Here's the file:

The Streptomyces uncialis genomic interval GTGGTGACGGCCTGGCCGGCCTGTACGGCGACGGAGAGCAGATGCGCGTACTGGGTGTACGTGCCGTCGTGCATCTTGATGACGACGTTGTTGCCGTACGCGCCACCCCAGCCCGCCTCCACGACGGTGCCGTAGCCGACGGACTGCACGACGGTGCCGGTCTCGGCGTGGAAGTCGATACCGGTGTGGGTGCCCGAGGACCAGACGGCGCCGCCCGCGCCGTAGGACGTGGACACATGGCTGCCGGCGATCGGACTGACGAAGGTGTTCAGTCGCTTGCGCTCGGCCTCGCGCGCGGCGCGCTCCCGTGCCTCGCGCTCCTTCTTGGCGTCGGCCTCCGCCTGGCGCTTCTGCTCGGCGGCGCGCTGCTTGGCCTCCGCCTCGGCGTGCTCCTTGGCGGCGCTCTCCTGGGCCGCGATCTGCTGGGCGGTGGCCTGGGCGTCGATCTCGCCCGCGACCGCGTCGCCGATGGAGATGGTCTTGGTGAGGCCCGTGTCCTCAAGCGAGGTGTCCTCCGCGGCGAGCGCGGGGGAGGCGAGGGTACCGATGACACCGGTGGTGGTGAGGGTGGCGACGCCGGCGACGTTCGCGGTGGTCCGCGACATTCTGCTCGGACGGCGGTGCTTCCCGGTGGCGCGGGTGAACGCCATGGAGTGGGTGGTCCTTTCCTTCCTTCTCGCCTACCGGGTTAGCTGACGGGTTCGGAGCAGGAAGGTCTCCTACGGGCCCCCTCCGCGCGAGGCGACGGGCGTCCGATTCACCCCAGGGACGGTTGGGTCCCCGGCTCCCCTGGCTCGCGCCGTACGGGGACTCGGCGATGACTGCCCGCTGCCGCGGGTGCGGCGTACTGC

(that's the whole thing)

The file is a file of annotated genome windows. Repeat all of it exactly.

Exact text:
The Streptomyces uncialis genomic interval GTGGTGACGGCCTGGCCGGCCTGTACGGCGACGGAGAGCAGATGCGCGTACTGGGTGTACGTGCCGTCGTGCATCTTGATGACGACGTTGTTGCCGTACGCGCCACCCCAGCCCGCCTCCACGACGGTGCCGTAGCCGACGGACTGCACGACGGTGCCGGTCTCGGCGTGGAAGTCGATACCGGTGTGGGTGCCCGAGGACCAGACGGCGCCGCCCGCGCCGTAGGACGTGGACACATGGCTGCCGGCGATCGGACTGACGAAGGTGTTCAGTCGCTTGCGCTCGGCCTCGCGCGCGGCGCGCTCCCGTGCCTCGCGCTCCTTCTTGGCGTCGGCCTCCGCCTGGCGCTTCTGCTCGGCGGCGCGCTGCTTGGCCTCCGCCTCGGCGTGCTCCTTGGCGGCGCTCTCCTGGGCCGCGATCTGCTGGGCGGTGGCCTGGGCGTCGATCTCGCCCGCGACCGCGTCGCCGATGGAGATGGTCTTGGTGAGGCCCGTGTCCTCAAGCGAGGTGTCCTCCGCGGCGAGCGCGGGGGAGGCGAGGGTACCGATGACACCGGTGGTGGTGAGGGTGGCGACGCCGGCGACGTTCGCGGTGGTCCGCGACATTCTGCTCGGACGGCGGTGCTTCCCGGTGGCGCGGGTGAACGCCATGGAGTGGGTGGTCCTTTCCTTCCTTCTCGCCTACCGGGTTAGCTGACGGGTTCGGAGCAGGAAGGTCTCCTACGGGCCCCCTCCGCGCGAGGCGACGGGCGTCCGATTCACCCCAGGGACGGTTGGGTCCCCGGCTCCCCTGGCTCGCGCCGTACGGGGACTCGGCGATGACTGCCCGCTGCCGCGGGTGCGGCGTACTGC